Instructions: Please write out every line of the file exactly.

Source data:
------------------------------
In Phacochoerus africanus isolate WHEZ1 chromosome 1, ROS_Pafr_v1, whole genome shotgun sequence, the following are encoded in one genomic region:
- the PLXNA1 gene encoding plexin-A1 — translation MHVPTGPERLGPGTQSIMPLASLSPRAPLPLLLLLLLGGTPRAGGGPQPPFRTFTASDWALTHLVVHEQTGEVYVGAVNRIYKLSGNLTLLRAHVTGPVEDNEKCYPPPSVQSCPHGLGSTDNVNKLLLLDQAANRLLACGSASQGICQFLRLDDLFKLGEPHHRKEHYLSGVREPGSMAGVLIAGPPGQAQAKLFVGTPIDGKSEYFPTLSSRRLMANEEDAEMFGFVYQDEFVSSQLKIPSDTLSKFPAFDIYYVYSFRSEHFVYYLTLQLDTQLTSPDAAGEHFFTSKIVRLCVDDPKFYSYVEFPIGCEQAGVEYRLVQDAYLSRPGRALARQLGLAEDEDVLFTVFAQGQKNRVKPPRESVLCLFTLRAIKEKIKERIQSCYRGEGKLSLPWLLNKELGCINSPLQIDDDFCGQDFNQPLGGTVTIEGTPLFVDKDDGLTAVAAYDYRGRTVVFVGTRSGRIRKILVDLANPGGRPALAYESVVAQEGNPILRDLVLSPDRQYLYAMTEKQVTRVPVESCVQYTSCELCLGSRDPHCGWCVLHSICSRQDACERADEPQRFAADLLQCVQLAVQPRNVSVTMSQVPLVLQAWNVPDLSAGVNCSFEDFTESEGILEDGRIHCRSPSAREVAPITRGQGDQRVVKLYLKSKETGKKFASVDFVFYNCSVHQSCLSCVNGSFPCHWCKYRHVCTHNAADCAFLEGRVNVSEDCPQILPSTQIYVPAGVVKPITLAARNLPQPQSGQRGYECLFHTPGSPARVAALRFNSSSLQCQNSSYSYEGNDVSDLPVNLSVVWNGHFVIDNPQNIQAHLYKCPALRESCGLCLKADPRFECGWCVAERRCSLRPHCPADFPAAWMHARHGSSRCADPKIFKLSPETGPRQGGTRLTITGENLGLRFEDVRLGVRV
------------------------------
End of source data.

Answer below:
In Phacochoerus africanus isolate WHEZ1 chromosome 1, ROS_Pafr_v1, whole genome shotgun sequence, the following are encoded in one genomic region:
- the PLXNA1 gene encoding plexin-A1 — translation MHVPTGPERLGPGTQSIMPLASLSPRAPLPLLLLLLLGGTPRAGGGPQPPFRTFTASDWALTHLVVHEQTGEVYVGAVNRIYKLSGNLTLLRAHVTGPVEDNEKCYPPPSVQSCPHGLGSTDNVNKLLLLDQAANRLLACGSASQGICQFLRLDDLFKLGEPHHRKEHYLSGVREPGSMAGVLIAGPPGQAQAKLFVGTPIDGKSEYFPTLSSRRLMANEEDAEMFGFVYQDEFVSSQLKIPSDTLSKFPAFDIYYVYSFRSEHFVYYLTLQLDTQLTSPDAAGEHFFTSKIVRLCVDDPKFYSYVEFPIGCEQAGVEYRLVQDAYLSRPGRALARQLGLAEDEDVLFTVFAQGQKNRVKPPRESVLCLFTLRAIKEKIKERIQSCYRGEGKLSLPWLLNKELGCINSPLQIDDDFCGQDFNQPLGGTVTIEGTPLFVDKDDGLTAVAAYDYRGRTVVFVGTRSGRIRKILVDLANPGGRPALAYESVVAQEGNPILRDLVLSPDRQYLYAMTEKQVTRVPVESCVQYTSCELCLGSRDPHCGWCVLHSICSRQDACERADEPQRFAADLLQCVQLAVQPRNVSVTMSQVPLVLQAWNVPDLSAGVNCSFEDFTESEGILEDGRIHCRSPSAREVAPITRGQGDQRVVKLYLKSKETGKKFASVDFVFYNCSVHQSCLSCVNGSFPCHWCKYRHVCTHNAADCAFLEGRVNVSEDCPQILPSTQIYVPAGVVKPITLAARNLPQPQSGQRGYECLFHTPGSPARVAALRFNSSSLQCQNSSYSYEGNDVSDLPVNLSVVWNGHFVIDNPQNIQAHLYKCPALRESCGLCLKADPRFECGWCVAERRCSLRPHCPADFPAAWMHARHGSSRCADPKIFKLSPETGPRQGGTRLTITGENLGLRFEDVRLGVRV